[Footnote 100-1: Sir William Tyrell was cousin to Sir James Tyrell, the afterwards supposed murderer of Edward V. and his brother the Duke of York.--F.]

[Footnote 100-2: Humphrey Bourchier, third son of Henry, Earl of Essex, had summons to Parliament, in 1461, as Lord Cromwell, in right of his wife.--F.]

[Footnote 100-3: William Fienes, Lord Say.]

[Footnote 100-4: Son of John, Lord Berners.]



_To the ryght reverent and wyrchypfull Lady._[101-2]

[Sidenote: 1471]

Ryght reverent and wyrchypfull Lady, I recomande me to yow, lettyng yow wete that I am in gret hevynes at the makyng of thys letter; but thankyd be God, I am eschapyd my selfe, and sodenly departyd fro my men; for I undyrstand my chapleyn wold have detrayed me; and if he com in to the contre, let hym be mad seuer, &c. Also ye shall gyff credence to the brynger of thys letter, and I beseke yow to reward hym to hys costs; for I was not in power at the makyng of thys letter to gyff hym, but as I wass put in trest by favar of strange pepyll, &c.

Also ye shall send me in all hast all the redi money that ye can make, and asse mone of my men asse can com well horsyd; and that they cum in dyverse parcellys. Also that my horsse be sent, with my stele sadelles; and byd the yoman of the horse cover theym with ledder. Also ye shall send to my moder,[101-3] and let hyr wete of thys letter, and pray hyr of hyr blessyng, and byd hyr send me my kasket, by thys tokyn; that she hathe the key theroff, but it is brokyn.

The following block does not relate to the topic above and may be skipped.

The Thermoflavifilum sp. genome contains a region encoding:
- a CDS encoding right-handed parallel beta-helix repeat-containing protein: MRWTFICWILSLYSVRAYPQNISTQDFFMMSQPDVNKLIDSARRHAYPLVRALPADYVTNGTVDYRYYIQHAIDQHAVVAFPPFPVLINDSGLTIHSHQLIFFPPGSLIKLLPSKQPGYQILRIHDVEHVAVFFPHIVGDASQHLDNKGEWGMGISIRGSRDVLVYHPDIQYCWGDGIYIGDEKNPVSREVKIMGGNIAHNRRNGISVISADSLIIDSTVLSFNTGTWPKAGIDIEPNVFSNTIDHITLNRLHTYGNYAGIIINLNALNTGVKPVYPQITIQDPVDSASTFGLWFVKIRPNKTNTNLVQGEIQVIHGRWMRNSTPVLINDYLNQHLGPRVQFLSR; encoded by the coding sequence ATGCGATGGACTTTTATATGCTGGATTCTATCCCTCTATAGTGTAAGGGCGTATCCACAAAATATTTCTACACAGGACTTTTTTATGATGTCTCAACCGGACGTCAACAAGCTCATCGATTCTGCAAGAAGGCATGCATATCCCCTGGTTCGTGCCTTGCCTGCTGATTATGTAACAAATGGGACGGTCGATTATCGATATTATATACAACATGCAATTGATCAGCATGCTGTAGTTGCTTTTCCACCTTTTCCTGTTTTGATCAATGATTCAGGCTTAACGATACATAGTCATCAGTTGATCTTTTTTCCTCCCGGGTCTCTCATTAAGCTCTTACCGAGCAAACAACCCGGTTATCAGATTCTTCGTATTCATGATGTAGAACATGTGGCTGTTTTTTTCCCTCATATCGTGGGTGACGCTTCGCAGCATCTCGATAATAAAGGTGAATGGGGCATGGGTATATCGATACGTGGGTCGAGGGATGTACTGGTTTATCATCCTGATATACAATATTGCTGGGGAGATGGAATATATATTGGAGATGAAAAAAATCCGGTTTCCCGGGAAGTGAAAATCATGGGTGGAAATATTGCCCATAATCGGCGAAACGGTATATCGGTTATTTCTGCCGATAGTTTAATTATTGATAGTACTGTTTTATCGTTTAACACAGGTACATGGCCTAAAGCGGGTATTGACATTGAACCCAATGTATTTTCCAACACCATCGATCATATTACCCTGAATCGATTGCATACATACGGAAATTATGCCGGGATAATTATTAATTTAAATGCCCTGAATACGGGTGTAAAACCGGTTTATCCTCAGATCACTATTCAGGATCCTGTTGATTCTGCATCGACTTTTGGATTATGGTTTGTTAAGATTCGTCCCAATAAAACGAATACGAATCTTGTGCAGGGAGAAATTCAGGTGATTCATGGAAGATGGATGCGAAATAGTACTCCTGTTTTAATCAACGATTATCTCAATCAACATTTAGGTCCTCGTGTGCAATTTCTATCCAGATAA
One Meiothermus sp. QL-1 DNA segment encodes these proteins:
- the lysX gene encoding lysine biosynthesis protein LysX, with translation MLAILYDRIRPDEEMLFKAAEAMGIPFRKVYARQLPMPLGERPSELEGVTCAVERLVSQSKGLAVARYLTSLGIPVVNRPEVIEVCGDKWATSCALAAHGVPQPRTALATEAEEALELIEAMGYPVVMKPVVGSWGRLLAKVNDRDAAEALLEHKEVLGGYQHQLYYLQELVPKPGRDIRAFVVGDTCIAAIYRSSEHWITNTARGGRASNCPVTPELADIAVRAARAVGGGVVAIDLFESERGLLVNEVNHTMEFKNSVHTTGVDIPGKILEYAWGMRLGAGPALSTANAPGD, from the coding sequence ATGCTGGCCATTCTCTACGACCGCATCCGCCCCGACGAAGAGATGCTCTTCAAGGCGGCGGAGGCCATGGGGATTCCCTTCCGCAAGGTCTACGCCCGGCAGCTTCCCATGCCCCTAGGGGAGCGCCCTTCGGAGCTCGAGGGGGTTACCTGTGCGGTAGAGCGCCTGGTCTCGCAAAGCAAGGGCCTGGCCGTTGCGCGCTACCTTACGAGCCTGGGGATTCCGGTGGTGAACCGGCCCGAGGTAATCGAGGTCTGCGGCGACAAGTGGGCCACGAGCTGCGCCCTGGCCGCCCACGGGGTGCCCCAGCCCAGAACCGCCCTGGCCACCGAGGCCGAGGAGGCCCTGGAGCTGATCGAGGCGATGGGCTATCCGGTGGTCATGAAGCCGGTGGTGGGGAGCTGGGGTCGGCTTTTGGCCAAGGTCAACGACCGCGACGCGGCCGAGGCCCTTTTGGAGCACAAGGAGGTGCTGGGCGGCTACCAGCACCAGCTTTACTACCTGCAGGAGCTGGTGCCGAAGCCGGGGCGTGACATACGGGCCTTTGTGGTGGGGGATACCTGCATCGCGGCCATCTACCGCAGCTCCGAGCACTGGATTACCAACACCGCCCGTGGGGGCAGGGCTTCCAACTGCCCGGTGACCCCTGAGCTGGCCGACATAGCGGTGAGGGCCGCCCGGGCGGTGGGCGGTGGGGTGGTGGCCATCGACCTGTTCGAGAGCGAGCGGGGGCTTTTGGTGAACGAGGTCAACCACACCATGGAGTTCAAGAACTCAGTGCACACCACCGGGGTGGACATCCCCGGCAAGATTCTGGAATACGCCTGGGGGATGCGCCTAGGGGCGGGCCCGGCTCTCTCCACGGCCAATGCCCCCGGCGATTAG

Also ye shall send to the Pryor of Thetford,[101-4] and byd hym send me the sum of gold that he seyd that I schuld have. Also sey to hym by thys token, that I schewyd hym the fyrst Prive Seale, &c. Also lete Pastun, Fylbryg, Brews, come to me. Also ye shall delyver the brynger of thys letter an horsse, sadell, and brydell. Also ye schallbe of gud cher, and take no thowght, for I schall brynge my purpose abowte now by the grace of God, Qwhome have yow in kepyng.

O ... D (?).